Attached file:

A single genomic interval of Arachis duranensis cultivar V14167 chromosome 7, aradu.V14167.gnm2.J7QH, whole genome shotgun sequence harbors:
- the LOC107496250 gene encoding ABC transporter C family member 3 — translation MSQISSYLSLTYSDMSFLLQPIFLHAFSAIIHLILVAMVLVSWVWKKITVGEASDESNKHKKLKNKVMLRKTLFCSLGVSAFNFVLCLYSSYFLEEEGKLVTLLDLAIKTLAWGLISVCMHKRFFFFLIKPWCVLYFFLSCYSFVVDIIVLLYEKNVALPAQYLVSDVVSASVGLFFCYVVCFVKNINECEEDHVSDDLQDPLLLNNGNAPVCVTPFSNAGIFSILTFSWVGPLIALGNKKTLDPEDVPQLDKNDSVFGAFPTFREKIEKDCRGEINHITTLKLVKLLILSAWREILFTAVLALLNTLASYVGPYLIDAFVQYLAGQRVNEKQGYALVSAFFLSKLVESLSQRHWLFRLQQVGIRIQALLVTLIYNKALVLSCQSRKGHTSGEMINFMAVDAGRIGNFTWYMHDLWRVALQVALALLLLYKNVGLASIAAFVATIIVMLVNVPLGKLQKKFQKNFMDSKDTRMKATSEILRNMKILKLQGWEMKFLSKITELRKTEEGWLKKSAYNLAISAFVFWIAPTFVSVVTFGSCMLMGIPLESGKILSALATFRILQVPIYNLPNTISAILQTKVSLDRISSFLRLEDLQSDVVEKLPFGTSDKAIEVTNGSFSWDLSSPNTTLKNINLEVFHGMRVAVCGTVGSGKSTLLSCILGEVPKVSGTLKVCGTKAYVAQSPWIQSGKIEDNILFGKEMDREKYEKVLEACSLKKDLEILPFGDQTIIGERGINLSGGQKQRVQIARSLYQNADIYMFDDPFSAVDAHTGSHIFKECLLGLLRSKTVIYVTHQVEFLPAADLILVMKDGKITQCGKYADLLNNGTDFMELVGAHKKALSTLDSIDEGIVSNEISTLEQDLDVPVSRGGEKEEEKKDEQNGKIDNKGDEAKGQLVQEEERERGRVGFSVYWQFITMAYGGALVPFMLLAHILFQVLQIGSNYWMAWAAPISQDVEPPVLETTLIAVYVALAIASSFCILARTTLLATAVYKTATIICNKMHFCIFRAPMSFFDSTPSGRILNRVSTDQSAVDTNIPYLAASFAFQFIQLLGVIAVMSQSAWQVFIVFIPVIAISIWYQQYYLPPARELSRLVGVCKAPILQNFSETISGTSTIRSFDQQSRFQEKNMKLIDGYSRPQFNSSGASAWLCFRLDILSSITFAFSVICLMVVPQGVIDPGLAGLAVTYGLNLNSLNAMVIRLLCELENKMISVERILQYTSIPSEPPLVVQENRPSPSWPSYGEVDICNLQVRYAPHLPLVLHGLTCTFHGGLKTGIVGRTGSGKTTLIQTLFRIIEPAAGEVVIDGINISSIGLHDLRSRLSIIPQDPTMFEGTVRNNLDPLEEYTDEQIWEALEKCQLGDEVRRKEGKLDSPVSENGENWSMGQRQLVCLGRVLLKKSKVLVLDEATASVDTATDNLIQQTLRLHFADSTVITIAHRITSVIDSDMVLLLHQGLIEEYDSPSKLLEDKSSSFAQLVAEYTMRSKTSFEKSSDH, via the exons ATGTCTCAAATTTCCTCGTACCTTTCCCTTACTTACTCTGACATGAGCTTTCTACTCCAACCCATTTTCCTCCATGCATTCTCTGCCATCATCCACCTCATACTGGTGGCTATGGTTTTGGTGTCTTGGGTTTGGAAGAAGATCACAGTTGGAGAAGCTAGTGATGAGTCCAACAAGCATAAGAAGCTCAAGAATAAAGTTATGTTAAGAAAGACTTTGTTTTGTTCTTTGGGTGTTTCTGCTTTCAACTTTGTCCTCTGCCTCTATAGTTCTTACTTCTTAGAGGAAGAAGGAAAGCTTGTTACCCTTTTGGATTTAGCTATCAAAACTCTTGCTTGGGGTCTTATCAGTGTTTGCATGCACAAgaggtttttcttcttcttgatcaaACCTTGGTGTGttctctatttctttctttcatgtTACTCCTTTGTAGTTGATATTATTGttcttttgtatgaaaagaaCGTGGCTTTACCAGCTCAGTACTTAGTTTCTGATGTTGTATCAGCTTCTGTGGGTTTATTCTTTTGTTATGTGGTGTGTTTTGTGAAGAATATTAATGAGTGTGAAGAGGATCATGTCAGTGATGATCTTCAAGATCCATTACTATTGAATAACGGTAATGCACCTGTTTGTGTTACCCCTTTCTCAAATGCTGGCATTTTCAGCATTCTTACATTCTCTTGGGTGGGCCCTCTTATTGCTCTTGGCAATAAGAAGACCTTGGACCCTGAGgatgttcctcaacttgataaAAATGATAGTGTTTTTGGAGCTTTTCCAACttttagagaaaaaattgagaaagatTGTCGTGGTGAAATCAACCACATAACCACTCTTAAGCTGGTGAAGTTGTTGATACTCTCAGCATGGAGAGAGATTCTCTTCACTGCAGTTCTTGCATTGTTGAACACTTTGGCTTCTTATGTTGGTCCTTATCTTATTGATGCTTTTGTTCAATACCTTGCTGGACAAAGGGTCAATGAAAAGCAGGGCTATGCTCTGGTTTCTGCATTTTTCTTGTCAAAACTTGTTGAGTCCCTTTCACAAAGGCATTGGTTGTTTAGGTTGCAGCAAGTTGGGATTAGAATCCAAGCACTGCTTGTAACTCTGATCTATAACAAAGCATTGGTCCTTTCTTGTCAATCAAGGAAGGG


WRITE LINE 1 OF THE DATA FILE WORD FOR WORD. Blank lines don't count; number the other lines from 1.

A single genomic interval of Arachis duranensis cultivar V14167 chromosome 7, aradu.V14167.gnm2.J7QH, whole genome shotgun sequence harbors: